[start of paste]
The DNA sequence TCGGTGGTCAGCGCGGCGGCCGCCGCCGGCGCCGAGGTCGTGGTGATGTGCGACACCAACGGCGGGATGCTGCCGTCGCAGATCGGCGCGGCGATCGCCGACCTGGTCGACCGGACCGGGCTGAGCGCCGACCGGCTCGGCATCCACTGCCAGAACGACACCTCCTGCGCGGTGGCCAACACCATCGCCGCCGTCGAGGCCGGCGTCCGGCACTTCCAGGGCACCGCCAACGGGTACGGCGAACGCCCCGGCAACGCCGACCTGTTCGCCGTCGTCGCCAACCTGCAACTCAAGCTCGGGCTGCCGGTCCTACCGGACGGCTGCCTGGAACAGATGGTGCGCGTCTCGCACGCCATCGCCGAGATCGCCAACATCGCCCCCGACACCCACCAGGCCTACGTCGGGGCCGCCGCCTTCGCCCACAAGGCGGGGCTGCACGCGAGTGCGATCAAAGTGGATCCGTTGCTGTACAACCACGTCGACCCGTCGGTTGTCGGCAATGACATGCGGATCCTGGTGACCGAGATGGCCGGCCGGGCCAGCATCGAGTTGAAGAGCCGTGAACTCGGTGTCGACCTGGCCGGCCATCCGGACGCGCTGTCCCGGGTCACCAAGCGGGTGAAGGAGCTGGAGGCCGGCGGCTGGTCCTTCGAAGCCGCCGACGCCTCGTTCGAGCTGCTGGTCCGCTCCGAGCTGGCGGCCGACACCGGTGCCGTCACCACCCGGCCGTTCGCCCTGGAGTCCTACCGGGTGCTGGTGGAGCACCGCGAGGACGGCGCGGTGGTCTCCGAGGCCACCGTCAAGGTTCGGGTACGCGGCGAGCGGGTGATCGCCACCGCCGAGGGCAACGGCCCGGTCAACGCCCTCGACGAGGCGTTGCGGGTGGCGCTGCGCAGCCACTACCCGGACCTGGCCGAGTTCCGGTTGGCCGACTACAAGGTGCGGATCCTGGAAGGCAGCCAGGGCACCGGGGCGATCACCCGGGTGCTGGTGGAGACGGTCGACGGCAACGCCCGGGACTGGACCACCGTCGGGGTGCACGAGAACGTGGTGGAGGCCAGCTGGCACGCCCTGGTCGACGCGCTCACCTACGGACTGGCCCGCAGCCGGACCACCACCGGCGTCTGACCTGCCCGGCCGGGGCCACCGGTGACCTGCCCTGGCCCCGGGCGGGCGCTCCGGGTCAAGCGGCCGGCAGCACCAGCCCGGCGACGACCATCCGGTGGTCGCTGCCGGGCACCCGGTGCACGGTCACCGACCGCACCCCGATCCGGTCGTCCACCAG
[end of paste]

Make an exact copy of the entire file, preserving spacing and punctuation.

The DNA sequence TCGGTGGTCAGCGCGGCGGCCGCCGCCGGCGCCGAGGTCGTGGTGATGTGCGACACCAACGGCGGGATGCTGCCGTCGCAGATCGGCGCGGCGATCGCCGACCTGGTCGACCGGACCGGGCTGAGCGCCGACCGGCTCGGCATCCACTGCCAGAACGACACCTCCTGCGCGGTGGCCAACACCATCGCCGCCGTCGAGGCCGGCGTCCGGCACTTCCAGGGCACCGCCAACGGGTACGGCGAACGCCCCGGCAACGCCGACCTGTTCGCCGTCGTCGCCAACCTGCAACTCAAGCTCGGGCTGCCGGTCCTACCGGACGGCTGCCTGGAACAGATGGTGCGCGTCTCGCACGCCATCGCCGAGATCGCCAACATCGCCCCCGACACCCACCAGGCCTACGTCGGGGCCGCCGCCTTCGCCCACAAGGCGGGGCTGCACGCGAGTGCGATCAAAGTGGATCCGTTGCTGTACAACCACGTCGACCCGTCGGTTGTCGGCAATGACATGCGGATCCTGGTGACCGAGATGGCCGGCCGGGCCAGCATCGAGTTGAAGAGCCGTGAACTCGGTGTCGACCTGGCCGGCCATCCGGACGCGCTGTCCCGGGTCACCAAGCGGGTGAAGGAGCTGGAGGCCGGCGGCTGGTCCTTCGAAGCCGCCGACGCCTCGTTCGAGCTGCTGGTCCGCTCCGAGCTGGCGGCCGACACCGGTGCCGTCACCACCCGGCCGTTCGCCCTGGAGTCCTACCGGGTGCTGGTGGAGCACCGCGAGGACGGCGCGGTGGTCTCCGAGGCCACCGTCAAGGTTCGGGTACGCGGCGAGCGGGTGATCGCCACCGCCGAGGGCAACGGCCCGGTCAACGCCCTCGACGAGGCGTTGCGGGTGGCGCTGCGCAGCCACTACCCGGACCTGGCCGAGTTCCGGTTGGCCGACTACAAGGTGCGGATCCTGGAAGGCAGCCAGGGCACCGGGGCGATCACCCGGGTGCTGGTGGAGACGGTCGACGGCAACGCCCGGGACTGGACCACCGTCGGGGTGCACGAGAACGTGGTGGAGGCCAGCTGGCACGCCCTGGTCGACGCGCTCACCTACGGACTGGCCCGCAGCCGGACCACCACCGGCGTCTGACCTGCCCGGCCGGGGCCACCGGTGACCTGCCCTGGCCCCGGGCGGGCGCTCCGGGTCAAGCGGCCGGCAGCACCAGCCCGGCGACGACCATCCGGTGGTCGCTGCCGGGCACCCGGTGCACGGTCACCGACCGCACCCCGATCCGGTCGTCCACCAG